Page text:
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This article was published 18/10/2013 (1101 days ago), so information in it may no longer be current.
SAN FRANCISCO -- The firefighter who ran over and killed a survivor of a commercial air disaster in San Francisco was unaware of the girl's death at the time and will not be charged with any crimes, a prosecutor announced Friday.
San Mateo County District Attorney Steve Wagstaffe said firefighter Elyse Duckett was responding to the burning Boeing 777 when the truck she was driving rolled over Ye Mengyuan. Investigators believe Ye was lying prone on the tarmac, covered in firefighting foam.
"This was a dramatically chaotic situation," Wagstaffe said of absolving Duckett of any criminal responsibility. "It was not a tough conclusion to reach."
Wagstaffe said he arrived at his decision after reviewing police, fire and other first-responder reports, the coroner's investigation and numerous videos of events at the scene. Ye, 16, was a Chinese student visiting the United States with classmates.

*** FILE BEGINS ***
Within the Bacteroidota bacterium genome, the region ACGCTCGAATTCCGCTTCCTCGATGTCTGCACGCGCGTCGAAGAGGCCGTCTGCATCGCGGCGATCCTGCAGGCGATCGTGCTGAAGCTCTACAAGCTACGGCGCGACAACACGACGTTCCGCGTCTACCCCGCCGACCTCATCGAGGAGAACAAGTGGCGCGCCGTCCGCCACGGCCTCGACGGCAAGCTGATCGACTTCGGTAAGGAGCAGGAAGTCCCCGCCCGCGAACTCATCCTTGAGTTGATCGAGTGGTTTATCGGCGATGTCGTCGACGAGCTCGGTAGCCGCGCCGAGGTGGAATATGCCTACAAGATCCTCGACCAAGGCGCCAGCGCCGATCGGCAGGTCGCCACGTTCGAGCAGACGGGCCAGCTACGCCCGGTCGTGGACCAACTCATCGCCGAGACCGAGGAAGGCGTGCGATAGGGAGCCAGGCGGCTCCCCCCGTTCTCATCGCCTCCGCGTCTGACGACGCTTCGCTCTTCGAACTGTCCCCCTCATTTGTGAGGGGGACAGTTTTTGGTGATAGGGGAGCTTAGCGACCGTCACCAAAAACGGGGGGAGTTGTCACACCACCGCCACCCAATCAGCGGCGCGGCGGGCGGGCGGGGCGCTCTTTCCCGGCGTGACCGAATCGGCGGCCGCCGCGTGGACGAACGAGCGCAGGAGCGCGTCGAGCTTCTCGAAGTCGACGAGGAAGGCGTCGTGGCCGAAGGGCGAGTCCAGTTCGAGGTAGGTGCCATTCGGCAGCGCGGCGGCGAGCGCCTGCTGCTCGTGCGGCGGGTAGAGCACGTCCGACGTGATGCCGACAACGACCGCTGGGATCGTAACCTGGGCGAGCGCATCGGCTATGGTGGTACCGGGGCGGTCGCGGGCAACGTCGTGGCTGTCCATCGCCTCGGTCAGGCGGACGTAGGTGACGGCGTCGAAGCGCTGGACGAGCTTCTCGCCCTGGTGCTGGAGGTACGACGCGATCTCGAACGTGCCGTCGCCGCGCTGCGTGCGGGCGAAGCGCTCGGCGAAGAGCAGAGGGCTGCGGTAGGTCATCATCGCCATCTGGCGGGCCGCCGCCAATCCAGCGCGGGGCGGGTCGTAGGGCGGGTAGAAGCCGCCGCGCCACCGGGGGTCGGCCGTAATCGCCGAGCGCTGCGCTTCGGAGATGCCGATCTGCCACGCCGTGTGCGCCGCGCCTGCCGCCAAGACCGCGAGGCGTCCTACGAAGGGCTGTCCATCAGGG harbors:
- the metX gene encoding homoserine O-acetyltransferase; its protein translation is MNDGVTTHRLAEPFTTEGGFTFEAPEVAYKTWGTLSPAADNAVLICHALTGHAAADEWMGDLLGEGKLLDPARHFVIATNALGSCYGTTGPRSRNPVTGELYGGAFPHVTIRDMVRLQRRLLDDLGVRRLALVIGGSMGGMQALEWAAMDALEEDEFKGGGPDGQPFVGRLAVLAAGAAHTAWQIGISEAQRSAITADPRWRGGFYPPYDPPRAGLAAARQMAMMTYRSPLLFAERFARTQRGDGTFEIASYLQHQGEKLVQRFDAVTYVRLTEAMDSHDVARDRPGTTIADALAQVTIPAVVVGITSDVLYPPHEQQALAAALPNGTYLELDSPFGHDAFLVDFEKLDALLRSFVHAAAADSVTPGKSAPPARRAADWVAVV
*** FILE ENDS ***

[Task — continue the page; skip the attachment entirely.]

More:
Wagstaffe said some of the videos show the girl on the ground outside the plane before the area was covered in foam. Other videos have shown Duckett's rig later driving over the same area after it was covered in firefighting foam.
San Francisco Fire Department Chief Joanne Hayes-White declined to discuss Ye's death other than to call it a "tragic accident."
Hayes-White said in a prepared statement firefighters likely saved the lives of many critically injured passengers scattered around the tarmac and still trapped aboard the Asiana Airlines flight that crash-landed July 6.
In all, 304 of the 307 people aboard the plane survived the crash.
Ye and a friend were seated at the back of the plane, which came in too low and too slow, clipping its landing gear and tail on a rocky seawall just short of the runway.
It was unclear how Ye got from the plane to the spot where she died. Investigators believe she was down on the ground and not standing during the aftermath of the plane crash.
Anthony Tarricone, an attorney for Ye's family, said he was not surprised criminal charges were not filed.
"It's really not the subject of criminal prosecution," he said. "It's properly the subject of civil action, which we intend to prosecute."
He said he had not been in touch with Ye's family about the district attorney's decision.
The cause of the crash is under investigation.
-- The Associated Press